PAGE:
The best mobile OS: security showdown

Summary:Smartphone security is fraught with peril. So few casual users realise they're carrying a complete personal computer in their pocket — one that's designed to connect to networks and transfer more data than their PC ever does.

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BlackBerry OS

Research In Motion (RIM) developed the BlackBerry OS, the second-oldest system on this list, in-house to put on their zeitgeist-capturing devices in the late '90s, but it wasn't until the launch of the BlackBerry itself in 2002 that the mobile data movement began. In the early noughties, as the BlackBerry became synonymous with push email, only know-it-now business types felt the need to receive emails on the train, at meetings or in bed.

Many organisations — including the White House — that invested in BlackBerrys for staff also deployed server management like the BlackBerry Enterprise Server to monitor and secure the network data and control data, and a slew of security features have evolved out of it. Just like Apple, RIM's software is a tightly run ship because it's programmed for the hardware it runs on. Fiberlink's Adams explains further.

"There's no question BlackBerry is the gold standard. The architecture is built from the ground up for security — it includes military-grade encryption, and has the most robust security and management platform available."

The enterprise-level features allow a centralised network admin to set and push security policies out to the whole fleet, which means that if a handset is lost or stolen, the admin can remotely lock or wipe it as soon as it happens.

Because the corporate end of the market isn't really the demographic for Angry Birds, pretty wallpapers or fart buttons, the BlackBerry App Store is also more known for productivity and business utilities, and is not nearly as large as its better-known rivals. Apps must also adhere to a stricter application programming interface (API) than in the open-source worlds of Linux or Android, and they're delivered through BlackBerry App World interfaces on the phone, dedicated software or the App World website, so there's less chance of downloading something nasty. Software that uses certain functions must also be digitally signed.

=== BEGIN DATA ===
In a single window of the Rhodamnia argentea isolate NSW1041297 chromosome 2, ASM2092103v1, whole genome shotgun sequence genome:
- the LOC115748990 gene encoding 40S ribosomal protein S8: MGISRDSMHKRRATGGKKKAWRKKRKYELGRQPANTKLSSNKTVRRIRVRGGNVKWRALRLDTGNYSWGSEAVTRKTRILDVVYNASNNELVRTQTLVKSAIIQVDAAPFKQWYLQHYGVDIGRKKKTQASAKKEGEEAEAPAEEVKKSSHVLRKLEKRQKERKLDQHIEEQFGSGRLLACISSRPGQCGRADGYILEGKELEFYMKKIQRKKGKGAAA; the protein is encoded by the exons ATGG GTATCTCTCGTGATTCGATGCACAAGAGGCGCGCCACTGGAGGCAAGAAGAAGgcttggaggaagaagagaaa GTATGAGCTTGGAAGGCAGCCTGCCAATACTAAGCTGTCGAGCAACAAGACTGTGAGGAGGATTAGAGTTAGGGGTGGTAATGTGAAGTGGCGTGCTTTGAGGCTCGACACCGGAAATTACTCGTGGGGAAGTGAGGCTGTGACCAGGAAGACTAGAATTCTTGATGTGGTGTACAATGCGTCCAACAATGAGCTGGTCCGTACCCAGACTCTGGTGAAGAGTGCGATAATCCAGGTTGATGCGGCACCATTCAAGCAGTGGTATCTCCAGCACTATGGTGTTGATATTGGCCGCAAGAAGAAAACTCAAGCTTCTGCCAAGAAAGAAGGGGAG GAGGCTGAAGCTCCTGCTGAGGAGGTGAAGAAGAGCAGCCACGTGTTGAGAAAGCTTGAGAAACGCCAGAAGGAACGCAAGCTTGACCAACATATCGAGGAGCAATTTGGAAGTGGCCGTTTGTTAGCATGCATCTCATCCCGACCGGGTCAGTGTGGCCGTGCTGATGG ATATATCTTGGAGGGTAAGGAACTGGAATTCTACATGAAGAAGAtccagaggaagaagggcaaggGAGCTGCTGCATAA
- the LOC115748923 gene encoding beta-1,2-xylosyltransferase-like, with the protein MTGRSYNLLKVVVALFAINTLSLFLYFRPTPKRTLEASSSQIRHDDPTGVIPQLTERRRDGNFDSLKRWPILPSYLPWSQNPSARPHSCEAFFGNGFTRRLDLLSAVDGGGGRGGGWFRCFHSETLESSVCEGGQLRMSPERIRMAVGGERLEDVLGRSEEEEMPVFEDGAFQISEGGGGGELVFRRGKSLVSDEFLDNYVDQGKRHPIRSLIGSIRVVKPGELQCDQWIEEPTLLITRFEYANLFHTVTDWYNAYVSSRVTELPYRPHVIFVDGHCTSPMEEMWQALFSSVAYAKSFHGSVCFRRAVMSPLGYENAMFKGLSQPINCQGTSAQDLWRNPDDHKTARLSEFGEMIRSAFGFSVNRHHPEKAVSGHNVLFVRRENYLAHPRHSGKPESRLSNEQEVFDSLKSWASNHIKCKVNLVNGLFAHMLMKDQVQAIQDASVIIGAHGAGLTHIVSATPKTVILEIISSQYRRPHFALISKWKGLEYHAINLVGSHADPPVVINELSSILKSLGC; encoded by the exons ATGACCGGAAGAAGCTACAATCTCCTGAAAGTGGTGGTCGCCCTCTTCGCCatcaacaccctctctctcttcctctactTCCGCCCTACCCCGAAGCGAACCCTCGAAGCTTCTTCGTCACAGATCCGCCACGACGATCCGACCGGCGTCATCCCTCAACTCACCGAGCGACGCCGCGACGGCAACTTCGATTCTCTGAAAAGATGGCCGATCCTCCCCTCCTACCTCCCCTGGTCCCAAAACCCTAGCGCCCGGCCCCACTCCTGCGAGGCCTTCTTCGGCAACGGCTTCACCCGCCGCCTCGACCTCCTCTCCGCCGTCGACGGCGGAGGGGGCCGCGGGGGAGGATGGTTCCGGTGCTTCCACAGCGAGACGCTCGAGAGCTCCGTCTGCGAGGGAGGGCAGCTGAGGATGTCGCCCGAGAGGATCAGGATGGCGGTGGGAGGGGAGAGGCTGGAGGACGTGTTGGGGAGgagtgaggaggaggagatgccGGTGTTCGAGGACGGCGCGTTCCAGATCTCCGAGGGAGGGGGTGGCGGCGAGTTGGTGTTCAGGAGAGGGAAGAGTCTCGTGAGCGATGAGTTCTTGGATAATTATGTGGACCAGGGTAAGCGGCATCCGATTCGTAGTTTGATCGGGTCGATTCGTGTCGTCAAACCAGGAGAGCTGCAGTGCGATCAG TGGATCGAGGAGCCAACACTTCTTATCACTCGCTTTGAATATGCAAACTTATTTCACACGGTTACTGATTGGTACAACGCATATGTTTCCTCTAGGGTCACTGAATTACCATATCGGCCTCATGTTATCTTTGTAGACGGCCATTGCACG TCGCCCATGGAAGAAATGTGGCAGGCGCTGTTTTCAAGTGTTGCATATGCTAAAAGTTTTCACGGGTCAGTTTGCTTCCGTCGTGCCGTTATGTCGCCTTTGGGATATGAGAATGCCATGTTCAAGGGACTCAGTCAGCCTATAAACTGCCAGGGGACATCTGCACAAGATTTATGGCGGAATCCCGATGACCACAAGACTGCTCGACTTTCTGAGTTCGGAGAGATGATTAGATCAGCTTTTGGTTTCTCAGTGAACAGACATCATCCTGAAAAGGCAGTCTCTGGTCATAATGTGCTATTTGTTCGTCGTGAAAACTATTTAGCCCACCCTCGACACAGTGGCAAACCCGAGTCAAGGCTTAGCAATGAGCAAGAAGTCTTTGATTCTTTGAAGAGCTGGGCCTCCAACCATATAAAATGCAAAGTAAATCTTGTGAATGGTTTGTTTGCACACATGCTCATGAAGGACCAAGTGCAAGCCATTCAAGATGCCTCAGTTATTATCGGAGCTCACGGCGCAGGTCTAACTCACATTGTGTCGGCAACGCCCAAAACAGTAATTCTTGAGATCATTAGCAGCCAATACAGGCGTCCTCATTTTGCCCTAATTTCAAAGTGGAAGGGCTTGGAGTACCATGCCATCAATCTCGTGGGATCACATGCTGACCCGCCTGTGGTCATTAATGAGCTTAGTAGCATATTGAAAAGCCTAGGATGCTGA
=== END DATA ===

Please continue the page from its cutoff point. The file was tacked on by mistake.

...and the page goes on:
"There've been few real vulnerabilities, and the tools to secure the devices can easily address most of them," says Adams.

BlackBerry further increased its security profile in late April 2011 by launching BlackBerry Protect in Australia and New Zealand, an app that lets you backup, restore and locate your handset wirelessly.

Yet, there's hope for those who want to harness BlackBerry but love other devices. BlackBerry Enterprise Server will, in the future, also be able to support iPhone and Android smartphones and tablets.

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Topics: Security, Mobile OS

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